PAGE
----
Moving the mouse cursor can cause CPU spikes on macOS
By Mazzarolo Matteo
I recently noticed that just moving the cursor on my MacBook Pro causes CPU spikes.
The culprit is the WindowServer process: a core part of macOS responsible for drawing on the screen.
This seems to be a commonly reported bug (?) that started happening in Big Sur, where the WindowServer CPU usage scales with the polling rate of the input device:
- Apple.com - macOS Big Sur Window Server utilizes 100% CPU whenever USB mouse is moved
- Reddit - Calling all Big Sur users here. Check “WindowServer” process usage while moving the cursor around. USB Mouse: 100% CPU. Trackpad: 50% usage.
- Reddit - Mouse lagging in big sur
- StackOverflow - WindowServer High CPU using external monitor - Big Sur
I did some tests out of curiosity, and I can confirm that the CPU spike does scale with the polling rate.
The mouse I’m using daily (the one used in the recording above) is a Logitech Pro X Superlight, a gaming mouse with a 1000 Hz polling rate (I use a gaming mouse even if I don’t play videogames because I’m very sensitive to input delay).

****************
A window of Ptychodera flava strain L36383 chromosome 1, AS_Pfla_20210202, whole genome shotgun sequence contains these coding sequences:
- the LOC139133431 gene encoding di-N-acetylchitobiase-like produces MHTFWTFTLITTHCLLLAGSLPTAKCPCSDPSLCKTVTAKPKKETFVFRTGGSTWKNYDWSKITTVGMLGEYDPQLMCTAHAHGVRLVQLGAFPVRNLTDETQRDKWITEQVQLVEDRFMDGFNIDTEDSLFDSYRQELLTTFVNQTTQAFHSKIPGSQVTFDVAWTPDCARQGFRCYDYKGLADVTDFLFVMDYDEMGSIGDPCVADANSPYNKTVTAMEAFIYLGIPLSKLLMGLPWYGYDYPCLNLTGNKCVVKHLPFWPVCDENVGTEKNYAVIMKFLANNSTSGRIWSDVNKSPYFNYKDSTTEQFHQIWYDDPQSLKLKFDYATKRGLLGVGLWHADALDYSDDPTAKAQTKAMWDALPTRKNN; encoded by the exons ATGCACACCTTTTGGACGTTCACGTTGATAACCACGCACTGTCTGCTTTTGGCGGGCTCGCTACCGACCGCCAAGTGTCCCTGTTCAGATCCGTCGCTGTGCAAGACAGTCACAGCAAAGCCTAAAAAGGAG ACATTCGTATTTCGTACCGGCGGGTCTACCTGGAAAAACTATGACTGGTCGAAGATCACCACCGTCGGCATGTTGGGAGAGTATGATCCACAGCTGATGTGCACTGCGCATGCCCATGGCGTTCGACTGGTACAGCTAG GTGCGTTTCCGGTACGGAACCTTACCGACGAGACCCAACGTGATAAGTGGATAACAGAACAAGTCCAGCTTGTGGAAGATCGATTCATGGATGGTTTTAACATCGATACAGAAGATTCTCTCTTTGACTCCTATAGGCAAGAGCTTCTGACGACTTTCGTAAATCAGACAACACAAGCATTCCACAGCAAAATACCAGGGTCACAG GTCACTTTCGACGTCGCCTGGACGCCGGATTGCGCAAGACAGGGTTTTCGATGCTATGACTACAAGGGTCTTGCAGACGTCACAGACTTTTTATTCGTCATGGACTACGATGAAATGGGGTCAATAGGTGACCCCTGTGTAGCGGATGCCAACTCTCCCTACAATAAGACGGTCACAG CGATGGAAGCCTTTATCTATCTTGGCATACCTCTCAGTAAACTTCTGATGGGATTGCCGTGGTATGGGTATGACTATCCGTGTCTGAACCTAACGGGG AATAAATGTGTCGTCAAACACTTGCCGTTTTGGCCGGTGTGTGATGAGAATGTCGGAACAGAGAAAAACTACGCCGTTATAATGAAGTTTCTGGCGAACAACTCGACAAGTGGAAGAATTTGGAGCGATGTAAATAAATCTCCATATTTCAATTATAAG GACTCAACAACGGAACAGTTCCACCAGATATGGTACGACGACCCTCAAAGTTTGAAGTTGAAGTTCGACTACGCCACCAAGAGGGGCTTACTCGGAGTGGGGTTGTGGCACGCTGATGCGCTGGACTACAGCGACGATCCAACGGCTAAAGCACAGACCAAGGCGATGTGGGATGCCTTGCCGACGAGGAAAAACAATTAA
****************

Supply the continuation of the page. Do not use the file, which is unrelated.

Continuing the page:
After a fresh start, with a 1000Hz polling, rate WindowServer goes from ~2% to ~50% CPU usage. Lowering the polling rate to 125Hz (the lowest polling rate I can choose) makes the WindowServer process reach ~20% CPU usage. Doing so also makes my MacBook more silent because the fans don’t start as often as when using a higher polling rate (I can’t provide “scientific” proof, though, so please take it with a grain of salt).
Then, I tried with two other mice: a Logitech G203 (wired) that produced the same results, and an Amazon Basics wireless mouse (no idea what its polling rate is), which made WindowServer reach ~25% CPU usage.
Finally, I tried and with a Magic Trackpad 2 (which should have a polling rate of ~90Hz) and with the built-in MacBook trackpad, and there were almost no changes to the WindowServer CPU usage.
I’d love to learn why and how Big Sur introduced this issue in macOS… but I feel I’ll never know the answer :)
I did my test on two different MacBooks with Big Sure (both producing similar results):
- MacBook Pro (16-inch, 2019), 2,3 GHz 8-Core Intel Core i9, 16 GB 2667 MHz DDR4, AMD Radeon Pro 5500M 4 GB
- MacBook Pro (15-inch, 2017), 2,8 GHz Quad-Core Intel Core i7, 16 GB 2133 MHz DDR3, Intel HD Graphics 630 1536 MB